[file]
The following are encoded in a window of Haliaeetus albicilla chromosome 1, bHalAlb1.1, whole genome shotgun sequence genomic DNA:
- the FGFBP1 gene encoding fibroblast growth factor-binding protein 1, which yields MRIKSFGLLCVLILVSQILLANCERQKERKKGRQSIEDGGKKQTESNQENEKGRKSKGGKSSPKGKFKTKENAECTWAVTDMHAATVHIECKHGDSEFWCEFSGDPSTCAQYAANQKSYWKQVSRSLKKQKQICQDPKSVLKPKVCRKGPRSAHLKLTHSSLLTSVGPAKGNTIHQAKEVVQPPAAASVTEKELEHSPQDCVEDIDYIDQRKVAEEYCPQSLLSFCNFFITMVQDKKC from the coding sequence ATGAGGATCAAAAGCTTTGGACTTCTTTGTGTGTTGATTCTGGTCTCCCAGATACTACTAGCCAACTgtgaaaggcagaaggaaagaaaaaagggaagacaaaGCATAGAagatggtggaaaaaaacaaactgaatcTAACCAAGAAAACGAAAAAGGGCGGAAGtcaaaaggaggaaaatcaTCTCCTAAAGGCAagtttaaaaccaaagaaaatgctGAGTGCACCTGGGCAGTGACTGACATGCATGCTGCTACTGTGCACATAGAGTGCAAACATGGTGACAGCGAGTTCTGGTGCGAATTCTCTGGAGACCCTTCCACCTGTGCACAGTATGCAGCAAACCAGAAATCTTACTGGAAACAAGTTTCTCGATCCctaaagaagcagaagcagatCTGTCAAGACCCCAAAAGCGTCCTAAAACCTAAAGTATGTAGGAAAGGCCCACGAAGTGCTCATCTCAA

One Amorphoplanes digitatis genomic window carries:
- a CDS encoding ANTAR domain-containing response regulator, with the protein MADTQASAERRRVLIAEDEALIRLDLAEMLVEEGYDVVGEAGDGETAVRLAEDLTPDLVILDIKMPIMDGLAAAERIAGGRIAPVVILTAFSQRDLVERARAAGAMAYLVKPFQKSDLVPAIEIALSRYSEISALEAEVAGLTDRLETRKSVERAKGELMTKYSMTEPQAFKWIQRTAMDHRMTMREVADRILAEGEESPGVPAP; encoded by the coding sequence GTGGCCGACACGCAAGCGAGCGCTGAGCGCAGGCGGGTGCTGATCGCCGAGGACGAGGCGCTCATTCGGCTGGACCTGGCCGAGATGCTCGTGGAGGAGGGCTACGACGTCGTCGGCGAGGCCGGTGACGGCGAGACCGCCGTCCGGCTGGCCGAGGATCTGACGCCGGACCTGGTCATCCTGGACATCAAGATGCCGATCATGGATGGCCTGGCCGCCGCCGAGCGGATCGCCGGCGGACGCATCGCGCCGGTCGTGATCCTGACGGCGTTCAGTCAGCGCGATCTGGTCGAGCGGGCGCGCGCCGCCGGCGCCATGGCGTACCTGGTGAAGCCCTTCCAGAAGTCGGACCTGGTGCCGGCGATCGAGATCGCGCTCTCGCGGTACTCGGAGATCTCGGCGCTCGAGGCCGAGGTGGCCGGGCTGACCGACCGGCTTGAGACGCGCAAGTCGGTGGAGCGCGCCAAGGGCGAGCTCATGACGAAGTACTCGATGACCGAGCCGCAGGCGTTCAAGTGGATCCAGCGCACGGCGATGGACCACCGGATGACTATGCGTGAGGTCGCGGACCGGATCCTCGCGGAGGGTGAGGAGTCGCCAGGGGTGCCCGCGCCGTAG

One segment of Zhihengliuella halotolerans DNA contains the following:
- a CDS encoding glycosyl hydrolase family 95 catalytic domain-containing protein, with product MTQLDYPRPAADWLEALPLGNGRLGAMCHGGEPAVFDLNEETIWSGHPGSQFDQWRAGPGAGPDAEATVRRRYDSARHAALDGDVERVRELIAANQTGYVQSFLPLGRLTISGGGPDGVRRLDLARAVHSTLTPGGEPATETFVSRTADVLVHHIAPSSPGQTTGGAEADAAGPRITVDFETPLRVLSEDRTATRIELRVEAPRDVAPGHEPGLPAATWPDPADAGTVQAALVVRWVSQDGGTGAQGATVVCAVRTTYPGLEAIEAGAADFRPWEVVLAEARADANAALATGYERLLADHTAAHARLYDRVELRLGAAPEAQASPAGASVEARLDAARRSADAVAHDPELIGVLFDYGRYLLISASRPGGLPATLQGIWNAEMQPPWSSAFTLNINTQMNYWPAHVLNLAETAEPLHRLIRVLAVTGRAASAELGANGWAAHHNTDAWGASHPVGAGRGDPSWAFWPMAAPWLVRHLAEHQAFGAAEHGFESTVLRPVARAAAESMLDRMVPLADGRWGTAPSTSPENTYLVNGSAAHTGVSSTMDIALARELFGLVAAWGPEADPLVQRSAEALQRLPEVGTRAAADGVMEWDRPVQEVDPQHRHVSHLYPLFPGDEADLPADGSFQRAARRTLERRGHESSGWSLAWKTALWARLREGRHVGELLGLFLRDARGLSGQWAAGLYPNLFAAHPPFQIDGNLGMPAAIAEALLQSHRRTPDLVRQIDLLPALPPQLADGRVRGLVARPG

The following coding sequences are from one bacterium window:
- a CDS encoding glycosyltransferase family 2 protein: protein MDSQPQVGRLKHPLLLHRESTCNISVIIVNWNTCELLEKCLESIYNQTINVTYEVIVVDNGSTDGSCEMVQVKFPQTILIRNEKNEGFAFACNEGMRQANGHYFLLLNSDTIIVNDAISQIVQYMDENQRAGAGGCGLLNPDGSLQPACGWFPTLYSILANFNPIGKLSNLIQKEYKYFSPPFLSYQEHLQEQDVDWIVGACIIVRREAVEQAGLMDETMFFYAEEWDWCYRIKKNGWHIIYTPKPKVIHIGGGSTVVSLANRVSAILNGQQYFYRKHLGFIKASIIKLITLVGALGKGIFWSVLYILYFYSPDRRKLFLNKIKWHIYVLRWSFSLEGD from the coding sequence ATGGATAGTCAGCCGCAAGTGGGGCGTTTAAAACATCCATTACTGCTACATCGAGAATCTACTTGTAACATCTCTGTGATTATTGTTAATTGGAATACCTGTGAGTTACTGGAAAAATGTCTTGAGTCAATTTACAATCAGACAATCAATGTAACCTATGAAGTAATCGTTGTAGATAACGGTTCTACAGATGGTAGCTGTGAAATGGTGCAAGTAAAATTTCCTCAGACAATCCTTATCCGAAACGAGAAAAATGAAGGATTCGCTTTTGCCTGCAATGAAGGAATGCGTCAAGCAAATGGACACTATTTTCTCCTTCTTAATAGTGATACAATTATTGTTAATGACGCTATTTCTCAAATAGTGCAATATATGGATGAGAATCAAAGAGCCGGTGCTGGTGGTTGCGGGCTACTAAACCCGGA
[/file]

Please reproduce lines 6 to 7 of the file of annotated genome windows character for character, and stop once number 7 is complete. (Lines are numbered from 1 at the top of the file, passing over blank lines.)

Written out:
- a CDS encoding glycosyl hydrolase family 95 catalytic domain-containing protein, with product MTQLDYPRPAADWLEALPLGNGRLGAMCHGGEPAVFDLNEETIWSGHPGSQFDQWRAGPGAGPDAEATVRRRYDSARHAALDGDVERVRELIAANQTGYVQSFLPLGRLTISGGGPDGVRRLDLARAVHSTLTPGGEPATETFVSRTADVLVHHIAPSSPGQTTGGAEADAAGPRITVDFETPLRVLSEDRTATRIELRVEAPRDVAPGHEPGLPAATWPDPADAGTVQAALVVRWVSQDGGTGAQGATVVCAVRTTYPGLEAIEAGAADFRPWEVVLAEARADANAALATGYERLLADHTAAHARLYDRVELRLGAAPEAQASPAGASVEARLDAARRSADAVAHDPELIGVLFDYGRYLLISASRPGGLPATLQGIWNAEMQPPWSSAFTLNINTQMNYWPAHVLNLAETAEPLHRLIRVLAVTGRAASAELGANGWAAHHNTDAWGASHPVGAGRGDPSWAFWPMAAPWLVRHLAEHQAFGAAEHGFESTVLRPVARAAAESMLDRMVPLADGRWGTAPSTSPENTYLVNGSAAHTGVSSTMDIALARELFGLVAAWGPEADPLVQRSAEALQRLPEVGTRAAADGVMEWDRPVQEVDPQHRHVSHLYPLFPGDEADLPADGSFQRAARRTLERRGHESSGWSLAWKTALWARLREGRHVGELLGLFLRDARGLSGQWAAGLYPNLFAAHPPFQIDGNLGMPAAIAEALLQSHRRTPDLVRQIDLLPALPPQLADGRVRGLVARPG

The following coding sequences are from one bacterium window: